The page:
positive affirmations

THINK your way to less stress

Stress is everywhere.

Great leaders understand that a certain amount of stress in life is healthy and even necessary.  However, leaders also know to minimize unnecessary stress when possible.  Reducing stress is not coddling your people.  Rather, it means helping your teams stay positive, stay focused, and stay productive among the multitudes of distractions, pressures, and Issues competing for their limited time. 

Many people use affirmations for personal development and to help them meet their life goals. But did you know you can use affirmations to build resilience and combat stress?

Whether it’s a one-off stress, like having to give a presentation or an ongoing stressful issue, such as a stressful job, you can create the right affirmations to support yourself.  Affirmations can help you deal better with current stress, increase confidence, and over time, improve your capabilities.

1. Know the Negatives

Identifying your negative thoughts is the first step in working out the best affirmations for you and your situation.

Negative thoughts are the enemy of confidence.

Take a moment to think of all the beliefs that come up when you think about your stressful event. Do you worry about not knowing what to say at a party, or maybe freezing while you try to deliver a presentation? Write down every negative thought that pops into your head.  Acknowledge that they are there.  Then make the conscious decision that those negative beliefs are not going to be your reality.  Make the decision to move away from those negative beliefs.

2. Turn the Negatives into Positives

Now that you have a list of negatives, you can take each one and turn it into a positive. For every negative thought, craft a strong positive statement by reminding yourself of times in the past when you coped well in similar situations.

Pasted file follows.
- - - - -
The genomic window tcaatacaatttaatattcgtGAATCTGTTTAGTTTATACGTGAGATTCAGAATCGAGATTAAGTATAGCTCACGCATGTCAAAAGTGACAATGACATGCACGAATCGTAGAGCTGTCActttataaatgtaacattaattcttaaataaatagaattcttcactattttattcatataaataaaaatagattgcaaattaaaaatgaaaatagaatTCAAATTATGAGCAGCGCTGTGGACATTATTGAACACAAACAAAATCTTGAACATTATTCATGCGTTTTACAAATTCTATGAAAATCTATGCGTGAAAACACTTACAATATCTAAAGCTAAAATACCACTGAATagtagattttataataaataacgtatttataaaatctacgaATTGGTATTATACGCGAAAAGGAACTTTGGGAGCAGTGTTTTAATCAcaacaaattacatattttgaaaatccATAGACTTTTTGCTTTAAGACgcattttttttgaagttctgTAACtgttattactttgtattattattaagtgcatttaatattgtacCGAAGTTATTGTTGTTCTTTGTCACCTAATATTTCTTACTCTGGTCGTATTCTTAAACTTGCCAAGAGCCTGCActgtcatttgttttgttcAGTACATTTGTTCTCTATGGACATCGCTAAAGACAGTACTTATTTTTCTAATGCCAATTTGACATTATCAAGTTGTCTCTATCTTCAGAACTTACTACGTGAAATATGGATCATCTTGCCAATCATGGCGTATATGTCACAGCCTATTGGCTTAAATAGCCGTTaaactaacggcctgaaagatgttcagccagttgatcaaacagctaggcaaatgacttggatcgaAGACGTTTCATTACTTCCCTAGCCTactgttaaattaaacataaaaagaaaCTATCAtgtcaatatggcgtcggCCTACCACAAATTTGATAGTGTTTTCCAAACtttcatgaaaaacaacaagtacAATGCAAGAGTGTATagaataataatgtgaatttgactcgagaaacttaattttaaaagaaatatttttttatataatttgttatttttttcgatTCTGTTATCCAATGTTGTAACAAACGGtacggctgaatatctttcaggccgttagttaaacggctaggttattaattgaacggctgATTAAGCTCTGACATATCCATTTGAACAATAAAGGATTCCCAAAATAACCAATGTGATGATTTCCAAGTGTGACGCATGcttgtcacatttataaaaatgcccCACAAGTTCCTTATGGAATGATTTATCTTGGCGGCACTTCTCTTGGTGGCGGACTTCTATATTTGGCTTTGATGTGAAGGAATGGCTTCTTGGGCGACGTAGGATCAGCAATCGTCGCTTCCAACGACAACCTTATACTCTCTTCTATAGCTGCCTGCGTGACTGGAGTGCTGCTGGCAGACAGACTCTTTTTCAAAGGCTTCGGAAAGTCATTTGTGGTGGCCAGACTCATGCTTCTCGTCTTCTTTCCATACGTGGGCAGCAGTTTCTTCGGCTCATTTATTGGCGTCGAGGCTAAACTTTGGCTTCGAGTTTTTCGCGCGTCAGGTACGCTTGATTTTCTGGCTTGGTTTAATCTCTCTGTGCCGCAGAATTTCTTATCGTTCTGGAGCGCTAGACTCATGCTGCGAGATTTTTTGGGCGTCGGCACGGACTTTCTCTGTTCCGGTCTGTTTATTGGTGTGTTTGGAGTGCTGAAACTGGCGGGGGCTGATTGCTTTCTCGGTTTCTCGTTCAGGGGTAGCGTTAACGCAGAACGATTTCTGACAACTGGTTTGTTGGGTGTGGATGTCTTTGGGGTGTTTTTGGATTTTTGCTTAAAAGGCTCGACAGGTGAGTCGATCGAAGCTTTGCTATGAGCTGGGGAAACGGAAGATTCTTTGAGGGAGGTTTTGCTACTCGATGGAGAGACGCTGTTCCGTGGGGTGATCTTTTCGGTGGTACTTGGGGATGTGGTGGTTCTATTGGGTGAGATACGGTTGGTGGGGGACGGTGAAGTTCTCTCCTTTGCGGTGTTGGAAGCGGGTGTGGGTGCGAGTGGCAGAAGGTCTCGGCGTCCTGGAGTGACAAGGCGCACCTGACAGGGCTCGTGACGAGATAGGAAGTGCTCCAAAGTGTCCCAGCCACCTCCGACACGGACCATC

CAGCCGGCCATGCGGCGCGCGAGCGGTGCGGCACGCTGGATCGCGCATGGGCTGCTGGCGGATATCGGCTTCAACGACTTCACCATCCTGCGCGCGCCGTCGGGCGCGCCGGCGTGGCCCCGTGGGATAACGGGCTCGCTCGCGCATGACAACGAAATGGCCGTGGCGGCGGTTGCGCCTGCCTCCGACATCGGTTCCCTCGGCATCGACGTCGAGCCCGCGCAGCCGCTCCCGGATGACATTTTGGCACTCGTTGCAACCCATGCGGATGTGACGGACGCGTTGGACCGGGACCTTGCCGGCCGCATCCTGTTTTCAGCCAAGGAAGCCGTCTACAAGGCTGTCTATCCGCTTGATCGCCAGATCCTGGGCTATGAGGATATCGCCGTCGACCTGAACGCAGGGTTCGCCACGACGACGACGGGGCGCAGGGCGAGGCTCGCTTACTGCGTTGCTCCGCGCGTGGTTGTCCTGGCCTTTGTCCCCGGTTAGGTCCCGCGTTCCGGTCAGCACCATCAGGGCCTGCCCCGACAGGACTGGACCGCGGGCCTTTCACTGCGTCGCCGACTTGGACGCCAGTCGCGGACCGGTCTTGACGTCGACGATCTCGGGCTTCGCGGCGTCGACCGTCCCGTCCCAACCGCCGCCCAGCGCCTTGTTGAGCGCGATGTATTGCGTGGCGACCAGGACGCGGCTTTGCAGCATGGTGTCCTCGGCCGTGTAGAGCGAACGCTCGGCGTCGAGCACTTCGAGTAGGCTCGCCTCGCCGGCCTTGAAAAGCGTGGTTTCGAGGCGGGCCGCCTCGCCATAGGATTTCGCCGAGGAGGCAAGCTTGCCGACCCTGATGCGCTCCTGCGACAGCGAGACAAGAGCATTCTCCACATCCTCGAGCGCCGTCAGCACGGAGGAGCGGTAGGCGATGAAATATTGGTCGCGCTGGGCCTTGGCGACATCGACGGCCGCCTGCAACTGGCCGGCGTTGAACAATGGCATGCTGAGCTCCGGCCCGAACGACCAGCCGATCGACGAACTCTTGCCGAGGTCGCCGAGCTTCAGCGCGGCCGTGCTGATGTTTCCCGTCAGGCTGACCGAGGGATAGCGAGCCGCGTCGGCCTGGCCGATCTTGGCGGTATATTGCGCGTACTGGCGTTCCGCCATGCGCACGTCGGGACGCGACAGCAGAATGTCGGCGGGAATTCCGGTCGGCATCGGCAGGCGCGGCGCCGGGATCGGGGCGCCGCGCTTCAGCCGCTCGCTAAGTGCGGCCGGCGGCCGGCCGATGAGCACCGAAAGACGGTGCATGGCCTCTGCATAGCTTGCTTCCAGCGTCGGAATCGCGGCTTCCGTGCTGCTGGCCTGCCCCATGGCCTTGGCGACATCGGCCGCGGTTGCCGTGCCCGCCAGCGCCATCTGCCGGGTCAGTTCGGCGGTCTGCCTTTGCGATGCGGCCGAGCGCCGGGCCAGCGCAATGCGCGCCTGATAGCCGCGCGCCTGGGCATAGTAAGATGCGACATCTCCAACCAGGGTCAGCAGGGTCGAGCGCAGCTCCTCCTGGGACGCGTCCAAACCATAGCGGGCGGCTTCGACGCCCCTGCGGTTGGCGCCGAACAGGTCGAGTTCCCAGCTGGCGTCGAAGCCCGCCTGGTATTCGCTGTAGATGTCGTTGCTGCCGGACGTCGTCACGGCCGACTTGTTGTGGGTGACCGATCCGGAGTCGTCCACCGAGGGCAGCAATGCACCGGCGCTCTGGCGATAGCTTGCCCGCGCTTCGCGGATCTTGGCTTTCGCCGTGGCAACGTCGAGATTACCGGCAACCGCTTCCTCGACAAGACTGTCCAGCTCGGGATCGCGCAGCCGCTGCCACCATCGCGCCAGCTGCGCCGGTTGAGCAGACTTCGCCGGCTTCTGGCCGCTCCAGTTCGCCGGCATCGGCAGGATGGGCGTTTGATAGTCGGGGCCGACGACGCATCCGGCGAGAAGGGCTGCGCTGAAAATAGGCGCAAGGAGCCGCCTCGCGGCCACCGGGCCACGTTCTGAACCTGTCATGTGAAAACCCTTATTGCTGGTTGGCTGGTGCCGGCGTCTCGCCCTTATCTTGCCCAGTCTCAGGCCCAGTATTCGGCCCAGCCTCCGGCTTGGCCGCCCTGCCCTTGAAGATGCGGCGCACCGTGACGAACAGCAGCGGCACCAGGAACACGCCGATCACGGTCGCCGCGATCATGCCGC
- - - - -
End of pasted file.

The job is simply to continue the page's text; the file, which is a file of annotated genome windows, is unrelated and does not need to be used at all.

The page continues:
I did not learn to ski until I was about 40. In my mind, that is about 33 years too late.  While I would like to be one of those beautiful skiers who appears to float down the mountain, I look more like I am about to fall at any moment.  Gravity allows me to move faster down mountains than I probably should.

I am not a confident skier.  When on the mountain with some very skilled skiers, I got scared.  Actually frightened.  I got a pit in my stomach when I looked down and saw what seemed like a complete vertical drop.  My friend looked at me and said, “You’ve skied Whistler.  This is much easier.  You’ve done much harder. Follow me.”

Her confidence in my past experience, and remembering what I skied before made that first push forward possible. 

If you need help with an affirmation, talk with a friend knows what you can do.  Other people can often see what we cannot.  A coach or mentor can be helpful during a business situation.

Write down some positive phrases to get you through, such as:
“I’m feeling stressed, but I will be ok.”
“I can do this.”
“When this is over, I will be proud of myself.”

3. Keep Your Affirmations Realistic

Affirmations are not magic. Keep your affirmations in proportion to what you can do and how you feel. If they are too ambitious, they can make you feel more anxious, as you may feel a sense of failure if you have a misstep.

Maybe you get anxious about public speaking. That could be giving a formal presentation, talking to a large group of employees, or pitching an idea to leadership.

Start by preparing yourself for possibilities.  Your affirmations will help you even more if you know you have done everything possible to be prepared.

If you worry about getting stage fright or going blank, prepare every aspect of your speech or presentation. Remind yourself that you know how to do this, and that you are the expert on this subject. 

Anticipate what might go wrong and work out strategies to prevent or deal with it.

That might mean having spare notes in case the technology fails or having a glass of water nearby if suddenly your throat goes dry or you get dizzy.

You are what you believe.  Allowing your team to stay mired in a negative place means they are not achieving their full potential.  They may need a boost of confidence from you, and they may need reminders that they can do it.

Would you like some help?  Schedule a time to talk with Mary about building a more confident team at info@ProductiveLeaders.com.

The below visual is yours to download and share with your staff and peers. 

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CONTACT MARY

Mary C. Kelly
Ph.D., CSP, CDR, US Navy Ret.

719-357-7360 (office)
443-995-8663 (cell)

Mary@ProductiveLeaders.com

4823 Ridgeside
Dallas, TX 75244


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